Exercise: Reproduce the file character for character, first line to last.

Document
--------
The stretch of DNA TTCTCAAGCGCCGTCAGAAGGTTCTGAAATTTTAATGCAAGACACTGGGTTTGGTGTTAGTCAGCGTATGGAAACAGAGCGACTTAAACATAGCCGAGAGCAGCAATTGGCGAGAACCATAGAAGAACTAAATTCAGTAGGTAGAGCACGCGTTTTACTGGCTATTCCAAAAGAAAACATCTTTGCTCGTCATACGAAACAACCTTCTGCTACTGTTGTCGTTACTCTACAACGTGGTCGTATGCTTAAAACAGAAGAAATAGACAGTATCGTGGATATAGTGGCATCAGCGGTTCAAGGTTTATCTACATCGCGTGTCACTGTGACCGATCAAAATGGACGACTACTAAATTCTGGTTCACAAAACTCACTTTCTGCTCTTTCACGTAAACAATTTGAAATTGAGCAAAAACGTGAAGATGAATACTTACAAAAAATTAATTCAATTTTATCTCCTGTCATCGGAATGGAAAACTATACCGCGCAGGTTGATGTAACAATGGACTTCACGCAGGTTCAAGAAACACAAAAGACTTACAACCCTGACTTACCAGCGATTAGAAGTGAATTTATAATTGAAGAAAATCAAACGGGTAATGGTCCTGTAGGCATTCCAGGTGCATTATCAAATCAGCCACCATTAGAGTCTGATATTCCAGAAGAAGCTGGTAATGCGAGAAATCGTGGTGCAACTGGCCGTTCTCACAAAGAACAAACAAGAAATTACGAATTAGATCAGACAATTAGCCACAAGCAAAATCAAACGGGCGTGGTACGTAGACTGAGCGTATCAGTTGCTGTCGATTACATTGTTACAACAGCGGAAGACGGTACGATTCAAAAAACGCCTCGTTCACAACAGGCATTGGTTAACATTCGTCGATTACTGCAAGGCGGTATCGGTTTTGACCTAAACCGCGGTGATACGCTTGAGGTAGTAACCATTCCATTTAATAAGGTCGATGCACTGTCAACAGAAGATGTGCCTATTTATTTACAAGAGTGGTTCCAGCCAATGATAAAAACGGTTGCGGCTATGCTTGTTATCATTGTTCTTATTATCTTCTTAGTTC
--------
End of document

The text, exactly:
The stretch of DNA TTCTCAAGCGCCGTCAGAAGGTTCTGAAATTTTAATGCAAGACACTGGGTTTGGTGTTAGTCAGCGTATGGAAACAGAGCGACTTAAACATAGCCGAGAGCAGCAATTGGCGAGAACCATAGAAGAACTAAATTCAGTAGGTAGAGCACGCGTTTTACTGGCTATTCCAAAAGAAAACATCTTTGCTCGTCATACGAAACAACCTTCTGCTACTGTTGTCGTTACTCTACAACGTGGTCGTATGCTTAAAACAGAAGAAATAGACAGTATCGTGGATATAGTGGCATCAGCGGTTCAAGGTTTATCTACATCGCGTGTCACTGTGACCGATCAAAATGGACGACTACTAAATTCTGGTTCACAAAACTCACTTTCTGCTCTTTCACGTAAACAATTTGAAATTGAGCAAAAACGTGAAGATGAATACTTACAAAAAATTAATTCAATTTTATCTCCTGTCATCGGAATGGAAAACTATACCGCGCAGGTTGATGTAACAATGGACTTCACGCAGGTTCAAGAAACACAAAAGACTTACAACCCTGACTTACCAGCGATTAGAAGTGAATTTATAATTGAAGAAAATCAAACGGGTAATGGTCCTGTAGGCATTCCAGGTGCATTATCAAATCAGCCACCATTAGAGTCTGATATTCCAGAAGAAGCTGGTAATGCGAGAAATCGTGGTGCAACTGGCCGTTCTCACAAAGAACAAACAAGAAATTACGAATTAGATCAGACAATTAGCCACAAGCAAAATCAAACGGGCGTGGTACGTAGACTGAGCGTATCAGTTGCTGTCGATTACATTGTTACAACAGCGGAAGACGGTACGATTCAAAAAACGCCTCGTTCACAACAGGCATTGGTTAACATTCGTCGATTACTGCAAGGCGGTATCGGTTTTGACCTAAACCGCGGTGATACGCTTGAGGTAGTAACCATTCCATTTAATAAGGTCGATGCACTGTCAACAGAAGATGTGCCTATTTATTTACAAGAGTGGTTCCAGCCAATGATAAAAACGGTTGCGGCTATGCTTGTTATCATTGTTCTTATTATCTTCTTAGTTC